• Visitors to Grime’s Graves can descend into the oldest humanmade underground space in England
  • New entrance provides access to subterranean world and new exhibition with Neolithic tools tells story of people 4,500 years ago

Transporting visitors 4,500 years back in time, a new entrance to one of a vast complex of prehistoric flint mines opens from Saturday (27 April) at Grime’s Graves in Norfolk.

English Heritage’s new entrance building and exhibition at the country’s oldest humanmade underground space – complete with previously unseen flint tools discovered at the site, such as an axe, sickle and circular knife – will reveal the wonders of this ancient industrial hub, the Neolithic equivalent of Yorkshire’s cotton mills, or South Wales’ steelworks. This project has been made possible by funding from The National Lottery Heritage Fund, thanks to National Lottery players.

Standing above ground at Grime’s Graves – first named Grim’s Graves by the Anglo-Saxons (who believed it was the burial place of the god Woden/Grim) – you would be forgiven for thinking you had landed on another planet, with its strange, grassy lunar landscape, but the undulating ground hints at the historical treasure below. Around 2500 BC, about the time many of the stones at Stonehenge were first raised, Neolithic miners used tools made from deer antlers to carve out a labyrinth of tunnels across 430 mine shafts, some up to 13 metres deep. This was in pursuit of the prized, high value and jet-black flint which was formed millions of years ago by the debris of sea creatures on what was then an ocean bed.

Described as the ‘Swiss Army Knife’ of Neolithic life, flint was sought after for its versatility and durability, as well as perhaps spiritual value, and was used to fashion tools, weapons, and ceremonial objects. The flint at Grime’s Graves was of such good quality that it would have been used for fine, specialised tools, and a giant hunk of flint possibly from the area has even been found as far away as Avebury, Wiltshire. Now thanks to a new structure over one of the mineshafts, known as Pit 1, visitors are able to easily descend 9 metres (30 ft) below ground into one of the flint mines dug over 4,500 years ago.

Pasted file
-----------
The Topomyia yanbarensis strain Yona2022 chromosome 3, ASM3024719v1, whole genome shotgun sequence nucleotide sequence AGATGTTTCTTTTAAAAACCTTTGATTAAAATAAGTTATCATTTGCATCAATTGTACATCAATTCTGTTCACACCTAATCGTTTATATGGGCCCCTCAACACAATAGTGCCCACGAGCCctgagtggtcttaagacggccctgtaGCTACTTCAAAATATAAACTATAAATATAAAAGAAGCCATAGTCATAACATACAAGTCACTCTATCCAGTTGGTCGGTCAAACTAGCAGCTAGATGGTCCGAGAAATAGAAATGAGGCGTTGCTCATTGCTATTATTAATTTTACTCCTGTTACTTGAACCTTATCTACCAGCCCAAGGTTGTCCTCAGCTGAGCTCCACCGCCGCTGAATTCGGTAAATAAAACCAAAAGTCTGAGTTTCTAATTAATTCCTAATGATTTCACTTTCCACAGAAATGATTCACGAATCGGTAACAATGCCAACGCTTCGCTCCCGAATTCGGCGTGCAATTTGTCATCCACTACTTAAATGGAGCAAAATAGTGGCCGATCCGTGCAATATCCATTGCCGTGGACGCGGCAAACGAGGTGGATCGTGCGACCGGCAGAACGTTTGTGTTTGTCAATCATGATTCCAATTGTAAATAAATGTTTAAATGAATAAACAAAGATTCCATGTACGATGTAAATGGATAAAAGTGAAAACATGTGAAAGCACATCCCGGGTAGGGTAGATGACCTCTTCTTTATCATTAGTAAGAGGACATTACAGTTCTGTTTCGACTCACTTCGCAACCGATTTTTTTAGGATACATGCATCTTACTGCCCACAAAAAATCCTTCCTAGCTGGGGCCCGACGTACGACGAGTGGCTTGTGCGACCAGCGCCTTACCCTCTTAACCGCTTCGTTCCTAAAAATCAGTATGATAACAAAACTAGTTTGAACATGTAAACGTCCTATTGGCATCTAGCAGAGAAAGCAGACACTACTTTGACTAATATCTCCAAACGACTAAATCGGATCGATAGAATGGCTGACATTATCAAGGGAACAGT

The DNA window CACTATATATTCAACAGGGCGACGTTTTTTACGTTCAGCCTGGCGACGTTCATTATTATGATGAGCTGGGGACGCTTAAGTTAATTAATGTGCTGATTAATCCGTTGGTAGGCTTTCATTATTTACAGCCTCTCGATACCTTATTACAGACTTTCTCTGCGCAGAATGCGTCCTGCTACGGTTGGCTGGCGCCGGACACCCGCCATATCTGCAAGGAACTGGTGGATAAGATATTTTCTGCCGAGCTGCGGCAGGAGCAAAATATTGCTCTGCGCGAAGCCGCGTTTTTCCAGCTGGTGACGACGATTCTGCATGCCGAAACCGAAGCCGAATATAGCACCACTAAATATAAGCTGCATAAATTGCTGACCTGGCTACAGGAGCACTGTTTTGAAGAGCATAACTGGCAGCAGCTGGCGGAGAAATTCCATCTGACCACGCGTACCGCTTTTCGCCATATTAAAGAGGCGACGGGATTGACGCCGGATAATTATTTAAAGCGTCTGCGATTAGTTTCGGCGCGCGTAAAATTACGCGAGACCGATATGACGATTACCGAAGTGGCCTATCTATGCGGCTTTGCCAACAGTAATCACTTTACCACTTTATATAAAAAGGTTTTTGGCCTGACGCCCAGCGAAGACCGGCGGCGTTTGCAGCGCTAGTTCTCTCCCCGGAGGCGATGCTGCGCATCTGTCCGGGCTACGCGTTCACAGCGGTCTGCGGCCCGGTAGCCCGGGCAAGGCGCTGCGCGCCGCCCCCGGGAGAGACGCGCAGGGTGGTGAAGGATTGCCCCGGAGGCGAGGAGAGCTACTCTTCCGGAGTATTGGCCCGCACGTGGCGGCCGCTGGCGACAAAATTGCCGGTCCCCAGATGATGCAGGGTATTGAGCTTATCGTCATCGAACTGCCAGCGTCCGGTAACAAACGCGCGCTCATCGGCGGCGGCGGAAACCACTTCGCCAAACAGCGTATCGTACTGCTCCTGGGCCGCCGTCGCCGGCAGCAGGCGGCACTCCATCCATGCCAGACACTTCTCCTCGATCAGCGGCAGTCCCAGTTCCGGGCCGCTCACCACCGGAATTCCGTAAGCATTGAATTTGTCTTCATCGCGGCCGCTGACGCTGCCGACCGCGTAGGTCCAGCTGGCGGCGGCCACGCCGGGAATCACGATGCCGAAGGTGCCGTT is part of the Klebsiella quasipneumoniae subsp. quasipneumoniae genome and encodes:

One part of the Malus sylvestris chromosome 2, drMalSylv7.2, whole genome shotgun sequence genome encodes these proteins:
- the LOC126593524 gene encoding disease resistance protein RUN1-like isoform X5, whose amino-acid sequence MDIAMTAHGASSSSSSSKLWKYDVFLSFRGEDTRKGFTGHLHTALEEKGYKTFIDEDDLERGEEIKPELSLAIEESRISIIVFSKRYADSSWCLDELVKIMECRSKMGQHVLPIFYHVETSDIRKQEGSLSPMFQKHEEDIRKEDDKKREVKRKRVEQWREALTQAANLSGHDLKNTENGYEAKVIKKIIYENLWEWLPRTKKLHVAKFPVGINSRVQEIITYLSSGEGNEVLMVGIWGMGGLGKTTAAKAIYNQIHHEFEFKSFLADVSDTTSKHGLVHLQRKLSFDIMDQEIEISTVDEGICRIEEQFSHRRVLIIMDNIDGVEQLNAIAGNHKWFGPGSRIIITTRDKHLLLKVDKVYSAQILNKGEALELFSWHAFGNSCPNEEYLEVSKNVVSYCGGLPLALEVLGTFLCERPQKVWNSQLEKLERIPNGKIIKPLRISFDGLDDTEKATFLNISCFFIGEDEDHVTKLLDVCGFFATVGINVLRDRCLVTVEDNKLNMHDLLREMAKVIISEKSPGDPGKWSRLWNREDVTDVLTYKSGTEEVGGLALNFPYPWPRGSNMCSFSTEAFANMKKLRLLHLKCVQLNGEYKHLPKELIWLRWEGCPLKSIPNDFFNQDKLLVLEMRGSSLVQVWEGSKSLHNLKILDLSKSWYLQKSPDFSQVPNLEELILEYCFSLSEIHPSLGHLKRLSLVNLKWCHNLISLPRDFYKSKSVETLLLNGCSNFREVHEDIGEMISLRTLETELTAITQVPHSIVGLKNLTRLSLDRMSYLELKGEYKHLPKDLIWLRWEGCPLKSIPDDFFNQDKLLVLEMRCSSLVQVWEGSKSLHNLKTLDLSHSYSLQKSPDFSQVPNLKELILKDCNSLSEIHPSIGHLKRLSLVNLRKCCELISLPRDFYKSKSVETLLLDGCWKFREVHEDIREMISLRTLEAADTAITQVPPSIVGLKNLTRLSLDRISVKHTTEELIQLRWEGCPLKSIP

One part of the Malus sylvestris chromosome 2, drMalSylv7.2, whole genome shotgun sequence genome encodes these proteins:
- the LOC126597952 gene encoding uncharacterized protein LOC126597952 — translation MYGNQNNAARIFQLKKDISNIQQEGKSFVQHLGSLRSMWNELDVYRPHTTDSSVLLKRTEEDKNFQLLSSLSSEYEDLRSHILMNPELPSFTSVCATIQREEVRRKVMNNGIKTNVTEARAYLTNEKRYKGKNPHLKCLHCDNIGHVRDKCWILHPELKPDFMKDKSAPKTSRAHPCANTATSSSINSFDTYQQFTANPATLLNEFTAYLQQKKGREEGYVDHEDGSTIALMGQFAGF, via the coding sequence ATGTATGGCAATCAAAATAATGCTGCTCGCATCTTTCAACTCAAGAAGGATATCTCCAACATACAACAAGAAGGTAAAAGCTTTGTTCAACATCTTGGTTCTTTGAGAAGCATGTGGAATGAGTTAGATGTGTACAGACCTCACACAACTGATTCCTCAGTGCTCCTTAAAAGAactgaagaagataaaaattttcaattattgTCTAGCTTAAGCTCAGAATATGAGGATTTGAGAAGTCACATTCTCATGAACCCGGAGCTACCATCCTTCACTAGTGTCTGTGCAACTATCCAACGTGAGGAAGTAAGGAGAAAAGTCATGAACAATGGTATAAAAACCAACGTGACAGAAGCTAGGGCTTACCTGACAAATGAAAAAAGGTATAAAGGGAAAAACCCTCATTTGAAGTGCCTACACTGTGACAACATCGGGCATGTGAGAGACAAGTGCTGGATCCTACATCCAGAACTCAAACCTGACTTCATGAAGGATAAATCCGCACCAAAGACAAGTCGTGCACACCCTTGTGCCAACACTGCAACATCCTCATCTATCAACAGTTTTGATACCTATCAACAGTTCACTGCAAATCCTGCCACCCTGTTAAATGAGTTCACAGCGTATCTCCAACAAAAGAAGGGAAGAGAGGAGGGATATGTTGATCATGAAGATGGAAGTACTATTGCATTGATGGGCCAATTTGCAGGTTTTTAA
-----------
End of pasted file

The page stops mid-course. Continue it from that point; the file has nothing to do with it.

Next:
Jennifer Wexler, English Heritage’s Properties Historian, said: “What makes Grime’s Graves such a special place is that there are still so many secrets to be unlocked. It was not until 1868-70, when one of the pits was excavated, that this was even identified as a Neolithic flint mine. To this day, most of the over 400 pits remain untouched and geophysical surveys suggest that the mines covered a much greater area, so we are getting a tantalising glimpse into place full of hidden mystery.

“What I find remarkable is the deep understanding the miners had of their environment. The mines are a feat of great engineering skill, showing sophisticated geological knowledge of the earth. The site was in use at the same time that Neolithic people were transforming their world on a massive scale and building impressive monuments across the British Isles, such as Stonehenge and Avebury. It’s brilliant that visitors will be able to see a few of the remarkable objects we have recently excavated in our new exhibition and then descend deep underground to have this totally otherworldly experience.”

Archaeologist and Time Team’s Phil Harding, who voices Grime’s Graves new audio guide, said: ‘’There’s a big part of my life at Grimes Graves; I spent five happy summers in the 1970s discovering its wonderful archaeology. I hope that what we learnt, some of which has been incorporated in the new improved facilities, can help visitors to understand the site better and appreciate what is not just a magical place but a testament to the skills of the Neolithic civil engineers.”

Miners were believed to have been lured to Grime’s Graves from far afield for its precious flint, and whole communities, including women, children, and even pet dogs, were involved in the mining process. Now, a new exhibition, will reveal the engineering prowess and geological understanding of Neolithic people, looking at examples of the tools they fashioned from the flint, and showing how they lived, and what they believed.

Those who want to venture into a mineshaft will find a more accessible descent into Pit 1. Below ground, a new film projected onto the pit’s walls tells the story of the men, women, and even children who risked daily danger in pursuit of their prize. If you look closely, you can still see the marks scoured into the walls as the flint was hacked out to be taken above ground and transported far and wide.

Set amid the distinctive Breckland heath landscape, Grime’s Graves is also a Site of Special Scientific Interest and a habitat for rare plants and fauna and so a new family trail will encourage exploration of the unique landscape, geology, wildlife and plant life.

Grime’s Graves opens to the public on Saturday 27 April.

Grime's Graves re-opening has been made possible thanks to National Lottery players and a grant of over £200,000 from The National Lottery Heritage Fund.

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